I have mentioned past atrocities that the doctrine of responsibility to protect might have averted, but the key now is to anticipate and prevent future crises. Some of these are already too clearly on the horizon. Let us for a moment consider not Darfur, which rightly gets the world's attention, but Sudan and the growing tensions between north and south, which, wrongly, do not. As part of the comprehensive peace agreement between north and south that ended one of Africa's bloodiest civil wars, the south will hold a referendum in two years' time on whether to secede. It is almost certain that it will vote to do so. It is possible, perhaps probable, that the north will try to prevent it. The result could well be yet another catastrophic civil war.

I was in south Sudan a few months ago for the medical charity I chair, Merlin—an interest I declare this evening. I saw how fragile is the recovery from the civil war. I saw, too, how, within the south, weak government is leading even now to local conflict, exacerbated by incursions from across the border. If to this already explosive mixture is added a civil war between north and south, there will be a massive humanitarian disaster.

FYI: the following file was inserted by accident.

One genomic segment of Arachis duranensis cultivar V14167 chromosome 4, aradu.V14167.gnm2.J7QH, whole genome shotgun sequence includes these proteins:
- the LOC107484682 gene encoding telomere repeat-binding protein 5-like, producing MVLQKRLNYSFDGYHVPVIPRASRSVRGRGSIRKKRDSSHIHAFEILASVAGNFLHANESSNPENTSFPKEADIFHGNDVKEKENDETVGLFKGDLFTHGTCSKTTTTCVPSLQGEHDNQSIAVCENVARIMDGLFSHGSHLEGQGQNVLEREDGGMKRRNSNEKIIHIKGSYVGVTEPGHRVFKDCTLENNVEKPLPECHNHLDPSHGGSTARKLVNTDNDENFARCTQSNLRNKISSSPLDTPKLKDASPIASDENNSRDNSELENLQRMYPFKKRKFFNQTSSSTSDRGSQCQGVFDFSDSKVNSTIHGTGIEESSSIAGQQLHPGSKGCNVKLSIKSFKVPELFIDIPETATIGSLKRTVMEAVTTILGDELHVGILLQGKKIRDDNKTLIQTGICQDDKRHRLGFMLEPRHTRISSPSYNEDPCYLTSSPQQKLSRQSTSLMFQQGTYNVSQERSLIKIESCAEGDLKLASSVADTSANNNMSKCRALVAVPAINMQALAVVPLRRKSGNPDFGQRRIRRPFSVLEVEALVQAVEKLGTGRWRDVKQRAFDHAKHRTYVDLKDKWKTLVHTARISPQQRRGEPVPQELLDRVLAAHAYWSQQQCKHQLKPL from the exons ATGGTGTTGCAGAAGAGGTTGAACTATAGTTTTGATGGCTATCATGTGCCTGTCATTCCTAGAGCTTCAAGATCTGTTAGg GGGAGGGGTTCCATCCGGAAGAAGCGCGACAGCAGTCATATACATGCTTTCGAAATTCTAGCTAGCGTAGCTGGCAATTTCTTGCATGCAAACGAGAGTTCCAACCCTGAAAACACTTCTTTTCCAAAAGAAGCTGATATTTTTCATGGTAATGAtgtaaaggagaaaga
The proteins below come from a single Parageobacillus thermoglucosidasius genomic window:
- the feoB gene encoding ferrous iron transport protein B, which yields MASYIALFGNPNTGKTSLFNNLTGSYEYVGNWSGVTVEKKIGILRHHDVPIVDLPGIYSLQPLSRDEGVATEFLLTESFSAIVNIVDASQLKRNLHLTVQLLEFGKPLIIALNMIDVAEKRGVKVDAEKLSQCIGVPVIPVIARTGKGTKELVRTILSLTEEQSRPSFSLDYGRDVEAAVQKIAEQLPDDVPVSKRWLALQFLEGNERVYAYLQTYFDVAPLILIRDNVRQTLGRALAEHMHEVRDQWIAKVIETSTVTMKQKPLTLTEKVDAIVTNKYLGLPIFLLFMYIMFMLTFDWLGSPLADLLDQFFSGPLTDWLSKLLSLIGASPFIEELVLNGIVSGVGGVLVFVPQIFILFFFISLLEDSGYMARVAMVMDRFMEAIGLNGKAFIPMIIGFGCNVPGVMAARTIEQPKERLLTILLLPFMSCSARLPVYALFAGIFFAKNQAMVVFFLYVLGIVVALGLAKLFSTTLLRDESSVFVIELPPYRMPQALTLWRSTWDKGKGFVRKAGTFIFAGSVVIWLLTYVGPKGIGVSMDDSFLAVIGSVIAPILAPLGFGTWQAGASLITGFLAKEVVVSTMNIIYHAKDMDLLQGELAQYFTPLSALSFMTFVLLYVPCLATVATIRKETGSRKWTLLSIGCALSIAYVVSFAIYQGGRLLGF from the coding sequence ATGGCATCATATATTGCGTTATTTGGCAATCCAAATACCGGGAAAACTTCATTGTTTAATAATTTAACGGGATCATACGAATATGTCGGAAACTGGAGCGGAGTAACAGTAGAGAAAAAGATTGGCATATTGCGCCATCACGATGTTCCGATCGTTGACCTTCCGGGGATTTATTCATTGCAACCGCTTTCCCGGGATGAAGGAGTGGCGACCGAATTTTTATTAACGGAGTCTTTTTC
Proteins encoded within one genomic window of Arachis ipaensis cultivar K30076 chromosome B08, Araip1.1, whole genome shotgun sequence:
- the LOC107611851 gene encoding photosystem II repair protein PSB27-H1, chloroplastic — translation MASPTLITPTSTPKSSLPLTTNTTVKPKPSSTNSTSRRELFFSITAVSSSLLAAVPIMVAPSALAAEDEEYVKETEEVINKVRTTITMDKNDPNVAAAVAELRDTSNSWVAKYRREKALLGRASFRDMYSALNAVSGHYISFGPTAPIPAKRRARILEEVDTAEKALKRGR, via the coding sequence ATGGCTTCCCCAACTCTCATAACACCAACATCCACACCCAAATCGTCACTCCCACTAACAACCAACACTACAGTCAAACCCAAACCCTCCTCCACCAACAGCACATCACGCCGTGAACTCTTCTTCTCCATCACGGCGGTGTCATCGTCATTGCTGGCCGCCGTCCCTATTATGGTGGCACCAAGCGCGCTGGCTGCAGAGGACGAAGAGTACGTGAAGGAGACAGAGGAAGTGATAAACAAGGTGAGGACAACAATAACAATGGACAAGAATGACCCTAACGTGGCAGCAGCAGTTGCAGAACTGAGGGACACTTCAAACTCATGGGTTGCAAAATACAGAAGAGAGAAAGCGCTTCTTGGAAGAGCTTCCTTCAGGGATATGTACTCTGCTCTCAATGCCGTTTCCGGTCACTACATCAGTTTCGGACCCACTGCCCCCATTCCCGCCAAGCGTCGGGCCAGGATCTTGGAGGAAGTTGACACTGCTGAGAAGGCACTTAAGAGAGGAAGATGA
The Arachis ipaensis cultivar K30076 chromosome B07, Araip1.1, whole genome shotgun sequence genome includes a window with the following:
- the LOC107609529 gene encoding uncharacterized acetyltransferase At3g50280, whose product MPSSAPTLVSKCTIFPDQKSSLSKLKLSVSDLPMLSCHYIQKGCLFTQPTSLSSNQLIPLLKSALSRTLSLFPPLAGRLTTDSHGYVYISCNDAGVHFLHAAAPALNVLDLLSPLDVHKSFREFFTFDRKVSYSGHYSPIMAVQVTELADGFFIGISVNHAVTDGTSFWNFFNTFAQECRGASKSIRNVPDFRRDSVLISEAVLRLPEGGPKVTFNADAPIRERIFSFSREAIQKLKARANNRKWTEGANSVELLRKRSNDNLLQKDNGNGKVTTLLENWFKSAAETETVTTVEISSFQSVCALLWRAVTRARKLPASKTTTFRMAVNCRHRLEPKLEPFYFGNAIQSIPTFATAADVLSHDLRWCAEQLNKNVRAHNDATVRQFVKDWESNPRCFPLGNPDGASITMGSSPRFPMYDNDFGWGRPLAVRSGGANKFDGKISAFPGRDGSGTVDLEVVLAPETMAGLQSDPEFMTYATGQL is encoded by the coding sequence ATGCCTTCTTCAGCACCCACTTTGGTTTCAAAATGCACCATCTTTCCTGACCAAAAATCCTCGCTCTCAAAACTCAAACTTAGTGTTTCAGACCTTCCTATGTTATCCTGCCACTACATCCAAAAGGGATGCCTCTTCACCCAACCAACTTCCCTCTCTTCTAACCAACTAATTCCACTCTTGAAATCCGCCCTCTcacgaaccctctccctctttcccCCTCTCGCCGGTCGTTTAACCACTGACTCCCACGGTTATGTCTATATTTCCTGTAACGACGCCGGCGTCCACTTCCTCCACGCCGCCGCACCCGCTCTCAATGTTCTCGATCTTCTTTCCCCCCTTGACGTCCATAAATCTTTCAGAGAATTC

The point is that we know all this now; we do not need to wait until disaster happens to try, too late, to stop it. Early warning of crises, as the Secretary-General's report makes clear, is an essential element in putting R2P into effect, so that the international community as a whole—neighbouring states, regional organisations, the developed world—recognises its responsibility to act. There could be no clearer example than Sudan of the need to work hard now to put that doctrine into effect.